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Feature Film

DreamWorks Will Outsource ‘Captain Underpants’…But Not Where You Think

One of the most buzzed-about revelations from yesterday’s crushing mass layoffs at DreamWorks, the largest in the studio’s history, was that DreamWorks would begin outsourcing the production of some of its feature film projects. The first of these outsourced movies will be the adaptation of the bestselling children’s book series Captain Underpants, scheduled for completion in 2017.

Upon hearing this news, many assumed that the outsourced production would happen in either India or China, where DreamWorks has been training animators and building production hubs. But the outsourced production will remain much closer to home.

Montreal, Canada-based Mikros Image, a satellite of the French-owned vfx/animation/post-production firm, is expected to produce Captain Underpants. A commenter on Cartoon Brew, “Tabarnac,” pointed out that the decision to use Mikros had been in the works for a while: “Last summer, Katzenberg was up at Mikros in Montreal. Talks were already in place for Mikros to provide animation ‘outsourcing’ since he was so impressed with his private screening of Mune.” While there has been no official confirmation yet from DreamWorks, Mikros was also referenced as the outsource company in a Variety piece yesterday.

In fact, there may have been some other clues that Mikros would be the beneficiary of DreamWorks outsourcing, since some key DreamWorks artists have been working with the studio for the past few years.

mune-posterSEE ALSO: Nico Marlet-Designed French Feature Mune Has a Trailer

Veteran DreamWorks character designer Nico Marlet (How to Train Your Dragon, Kung Fu Panda) designed Mikros’s new film Mune, Guardian of the Moon, the same one that the Cartoon Brew commenter identified as having impressed Katzenberg. Meanwhile Kung Fu Panda director Mark Osborne has been living in Montreal while he directs Mikros Image’s soon-to-be-completed feature The Little Prince. (The studio also animated the recently released CGI Asterix movie.)

DreamWorks artists like Marlet and Osborne were definitely ahead of the curve when they signed on to work with Mikros Image. For now, at least, some DreamWorks productions appear to be headed north to Canada.

  • AmidAmidi

    Please make sure to follow Cartoon Brew’s commenting guidelines to ensure that your comment will be approved: http://www.cartoonbrew.com/commenting

  • jonhanson

    Wow, the movies from Mikros Image look really good, especially for the budgets I’m seeing listed. They’ve obviously got a talented team and I’m sure it’s nice to get the extra power of DreamWorks behind them but I’m still not sure I’d like to be in their position. Things are looking good for Canada now, but I can’t help but worry that if costs start to rise to American levels the execs will be looking for somewhere else with cheaper labor and more generous subsidies.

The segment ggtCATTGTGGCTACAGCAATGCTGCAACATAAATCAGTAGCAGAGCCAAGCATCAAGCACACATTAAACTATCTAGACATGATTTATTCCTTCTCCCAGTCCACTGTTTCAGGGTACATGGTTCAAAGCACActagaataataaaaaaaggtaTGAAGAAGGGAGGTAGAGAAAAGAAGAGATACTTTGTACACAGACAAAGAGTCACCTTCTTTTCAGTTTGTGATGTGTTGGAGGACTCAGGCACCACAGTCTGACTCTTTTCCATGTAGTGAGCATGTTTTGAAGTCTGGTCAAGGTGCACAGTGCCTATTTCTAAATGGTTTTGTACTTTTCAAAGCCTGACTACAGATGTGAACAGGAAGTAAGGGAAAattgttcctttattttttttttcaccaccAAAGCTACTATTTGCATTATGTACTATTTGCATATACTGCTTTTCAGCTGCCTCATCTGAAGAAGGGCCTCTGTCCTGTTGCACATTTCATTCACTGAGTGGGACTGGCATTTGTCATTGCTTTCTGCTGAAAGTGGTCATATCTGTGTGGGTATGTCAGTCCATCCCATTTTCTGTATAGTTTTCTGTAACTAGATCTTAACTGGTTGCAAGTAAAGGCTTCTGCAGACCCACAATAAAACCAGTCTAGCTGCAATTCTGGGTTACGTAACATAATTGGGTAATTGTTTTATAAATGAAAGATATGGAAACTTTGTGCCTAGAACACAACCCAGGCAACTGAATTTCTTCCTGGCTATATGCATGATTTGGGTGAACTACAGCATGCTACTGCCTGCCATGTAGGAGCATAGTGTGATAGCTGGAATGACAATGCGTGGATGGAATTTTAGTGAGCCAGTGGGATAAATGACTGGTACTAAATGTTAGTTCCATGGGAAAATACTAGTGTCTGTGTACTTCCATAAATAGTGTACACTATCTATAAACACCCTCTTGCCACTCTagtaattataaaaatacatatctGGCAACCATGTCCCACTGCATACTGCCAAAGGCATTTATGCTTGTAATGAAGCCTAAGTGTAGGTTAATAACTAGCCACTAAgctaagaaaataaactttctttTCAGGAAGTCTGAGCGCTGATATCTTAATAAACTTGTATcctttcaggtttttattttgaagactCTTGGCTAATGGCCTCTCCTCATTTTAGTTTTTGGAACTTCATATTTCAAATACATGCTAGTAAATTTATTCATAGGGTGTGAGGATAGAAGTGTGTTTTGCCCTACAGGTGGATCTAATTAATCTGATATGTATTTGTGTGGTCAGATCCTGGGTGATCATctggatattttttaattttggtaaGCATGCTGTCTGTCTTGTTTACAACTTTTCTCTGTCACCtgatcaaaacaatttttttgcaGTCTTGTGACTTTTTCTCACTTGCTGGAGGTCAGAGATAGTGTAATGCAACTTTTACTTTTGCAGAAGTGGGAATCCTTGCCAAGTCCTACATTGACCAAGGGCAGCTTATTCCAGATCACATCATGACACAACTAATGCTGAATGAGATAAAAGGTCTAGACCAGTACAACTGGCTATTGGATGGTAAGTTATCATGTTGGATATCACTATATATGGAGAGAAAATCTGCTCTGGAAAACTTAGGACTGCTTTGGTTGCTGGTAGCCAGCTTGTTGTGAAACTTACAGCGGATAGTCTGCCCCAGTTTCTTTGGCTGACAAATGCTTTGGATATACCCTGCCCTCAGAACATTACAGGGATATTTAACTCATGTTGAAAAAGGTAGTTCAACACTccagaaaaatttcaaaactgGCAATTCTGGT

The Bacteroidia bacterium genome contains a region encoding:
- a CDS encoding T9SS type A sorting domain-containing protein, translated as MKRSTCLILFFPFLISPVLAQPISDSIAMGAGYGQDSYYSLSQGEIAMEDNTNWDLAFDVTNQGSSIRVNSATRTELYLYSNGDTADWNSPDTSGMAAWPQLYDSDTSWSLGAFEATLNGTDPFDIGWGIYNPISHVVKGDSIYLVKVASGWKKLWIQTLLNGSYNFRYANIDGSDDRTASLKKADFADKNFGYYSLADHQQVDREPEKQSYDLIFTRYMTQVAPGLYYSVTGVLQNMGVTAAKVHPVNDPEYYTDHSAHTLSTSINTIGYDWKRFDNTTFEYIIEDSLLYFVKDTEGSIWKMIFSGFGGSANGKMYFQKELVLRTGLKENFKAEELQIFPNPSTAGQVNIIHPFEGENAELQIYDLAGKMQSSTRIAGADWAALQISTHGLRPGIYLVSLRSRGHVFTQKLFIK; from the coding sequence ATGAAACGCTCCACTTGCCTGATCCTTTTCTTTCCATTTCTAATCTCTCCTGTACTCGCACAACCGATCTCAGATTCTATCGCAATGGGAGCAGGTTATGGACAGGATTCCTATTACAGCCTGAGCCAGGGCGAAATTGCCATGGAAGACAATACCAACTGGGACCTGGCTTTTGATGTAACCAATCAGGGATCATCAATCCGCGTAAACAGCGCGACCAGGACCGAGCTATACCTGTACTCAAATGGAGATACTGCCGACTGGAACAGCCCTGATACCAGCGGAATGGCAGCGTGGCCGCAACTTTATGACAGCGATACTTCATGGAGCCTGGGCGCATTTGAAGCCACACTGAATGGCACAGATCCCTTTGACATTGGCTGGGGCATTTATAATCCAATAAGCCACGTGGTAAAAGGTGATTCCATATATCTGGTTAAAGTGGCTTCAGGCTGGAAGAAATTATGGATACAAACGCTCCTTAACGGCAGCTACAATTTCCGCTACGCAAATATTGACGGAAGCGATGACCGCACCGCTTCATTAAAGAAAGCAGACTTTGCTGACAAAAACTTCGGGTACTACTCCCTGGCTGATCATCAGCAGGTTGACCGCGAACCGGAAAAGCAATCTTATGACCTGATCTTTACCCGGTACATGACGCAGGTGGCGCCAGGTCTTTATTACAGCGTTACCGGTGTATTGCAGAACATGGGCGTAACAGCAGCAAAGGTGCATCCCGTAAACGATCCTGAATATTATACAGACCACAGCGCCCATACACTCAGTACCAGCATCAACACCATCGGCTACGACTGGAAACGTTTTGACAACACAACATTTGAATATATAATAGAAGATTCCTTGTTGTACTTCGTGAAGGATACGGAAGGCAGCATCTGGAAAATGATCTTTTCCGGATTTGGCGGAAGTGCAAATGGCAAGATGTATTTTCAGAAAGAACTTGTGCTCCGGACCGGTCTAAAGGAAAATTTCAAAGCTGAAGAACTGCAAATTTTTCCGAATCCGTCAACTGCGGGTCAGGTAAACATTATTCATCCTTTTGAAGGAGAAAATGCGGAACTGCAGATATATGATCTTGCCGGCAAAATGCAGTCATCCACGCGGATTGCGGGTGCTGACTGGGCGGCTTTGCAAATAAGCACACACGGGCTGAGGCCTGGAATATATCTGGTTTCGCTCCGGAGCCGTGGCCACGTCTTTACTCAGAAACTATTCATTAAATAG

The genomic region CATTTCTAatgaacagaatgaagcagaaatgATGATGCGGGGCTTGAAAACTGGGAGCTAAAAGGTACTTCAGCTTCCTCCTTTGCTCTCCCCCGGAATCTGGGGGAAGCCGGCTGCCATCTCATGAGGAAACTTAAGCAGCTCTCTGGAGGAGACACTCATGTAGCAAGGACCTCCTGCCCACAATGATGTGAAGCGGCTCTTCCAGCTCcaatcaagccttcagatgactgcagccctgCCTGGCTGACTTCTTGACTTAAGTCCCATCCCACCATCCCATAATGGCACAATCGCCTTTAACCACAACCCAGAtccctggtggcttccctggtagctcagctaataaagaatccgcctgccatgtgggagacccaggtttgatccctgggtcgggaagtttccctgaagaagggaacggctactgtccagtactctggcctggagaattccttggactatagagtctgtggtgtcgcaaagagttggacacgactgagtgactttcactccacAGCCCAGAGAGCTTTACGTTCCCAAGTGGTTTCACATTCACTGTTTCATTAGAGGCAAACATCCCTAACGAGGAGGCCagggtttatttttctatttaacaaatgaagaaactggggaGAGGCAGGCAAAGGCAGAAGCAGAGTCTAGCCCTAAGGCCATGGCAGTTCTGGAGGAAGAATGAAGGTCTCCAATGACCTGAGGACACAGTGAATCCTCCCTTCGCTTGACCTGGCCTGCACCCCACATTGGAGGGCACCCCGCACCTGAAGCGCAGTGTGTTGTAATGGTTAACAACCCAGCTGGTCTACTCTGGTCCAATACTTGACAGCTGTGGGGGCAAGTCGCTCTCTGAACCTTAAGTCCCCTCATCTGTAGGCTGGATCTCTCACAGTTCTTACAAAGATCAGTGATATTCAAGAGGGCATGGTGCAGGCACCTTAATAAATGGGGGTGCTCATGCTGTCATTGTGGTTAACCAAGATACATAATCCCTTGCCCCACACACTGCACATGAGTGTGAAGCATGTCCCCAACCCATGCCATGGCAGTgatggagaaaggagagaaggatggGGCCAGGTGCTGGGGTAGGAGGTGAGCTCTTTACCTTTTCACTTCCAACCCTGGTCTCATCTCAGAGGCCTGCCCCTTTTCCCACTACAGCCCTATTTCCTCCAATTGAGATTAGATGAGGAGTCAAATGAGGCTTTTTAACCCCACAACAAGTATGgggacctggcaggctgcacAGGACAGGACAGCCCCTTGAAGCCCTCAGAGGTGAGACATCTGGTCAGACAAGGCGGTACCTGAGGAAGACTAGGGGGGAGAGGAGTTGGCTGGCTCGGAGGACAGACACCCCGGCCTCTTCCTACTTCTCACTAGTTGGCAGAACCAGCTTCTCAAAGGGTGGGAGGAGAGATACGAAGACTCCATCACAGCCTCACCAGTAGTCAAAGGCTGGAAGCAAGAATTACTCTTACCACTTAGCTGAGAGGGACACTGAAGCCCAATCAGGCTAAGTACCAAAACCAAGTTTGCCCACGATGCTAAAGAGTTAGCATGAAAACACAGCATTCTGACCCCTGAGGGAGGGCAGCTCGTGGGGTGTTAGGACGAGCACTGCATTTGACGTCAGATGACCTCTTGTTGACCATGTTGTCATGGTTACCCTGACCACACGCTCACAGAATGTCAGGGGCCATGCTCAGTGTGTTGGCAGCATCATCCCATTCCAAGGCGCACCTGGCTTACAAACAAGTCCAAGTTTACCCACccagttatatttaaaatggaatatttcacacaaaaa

That said I can’t wait to see Mune and Little Prince.

  • Mark Mayerson

    The Canadian dollar, close in value to the U.S. dollar not long ago, is now worth about 81 cents U.S. due to the drop in the price of oil. That gives U.S. companies an additional 19% discount on top of whatever subsidies are available.

  • David Chambers

    Also a 25% Fed tax credit. They can’t send them there though for you have to be a Canadian citizen and provincial resident for 10 months. It’s been like this for 20 years btw.

  • Animator

    As a junior animator on TLP, no one was ever asked to do free overtime. During crunch, paid overtime on the weekend was optional. Mune was run a little differently, and it sucks that you guys weren’t treated as fairly.

  • MukosImage

    They were supposed to cut with 20% the incentives. The Mayor was against, obviusly since he might get some slice from the cake. I was wondering if they did…

  • Pathetic.

    But somehow outsourcing work to Canada, and taking jobs away from US Animators is Ok with you?

    Speaking with people at Dreamworks in both Glendale, and Redwood City, they have all said the work that came back from India was sub-par, and much of it had to be cleaned up, or re-animated completely. Don’t really know how that is cost-effective when you pay to have the work done twice.
    We have yet to see what work will come from Oriental Dreamworks.

    • Animator606432

      Which is another question I have with outsourcing animation to sub par studios in Asia. Obviously, Asia has produced some amazing pieces of animation and this is not to imply that ALL studios in Asia are bad. But I’ve noticed with the trend of cheapening out and sending work to Asia the quality of American Animation and even Canadian Animation seems to have gone down drastically. But maybe that’s just me and I could me wrong.

  • Animator606432

    I don’t think you meant that to be a response to be, as I was specifically talking about Asian Animation studios. But maybe you did..

  • akear

    America is losing its animation and SFX industry, just like it lost its auto and machine tool industry. Everything is going down hill in America today.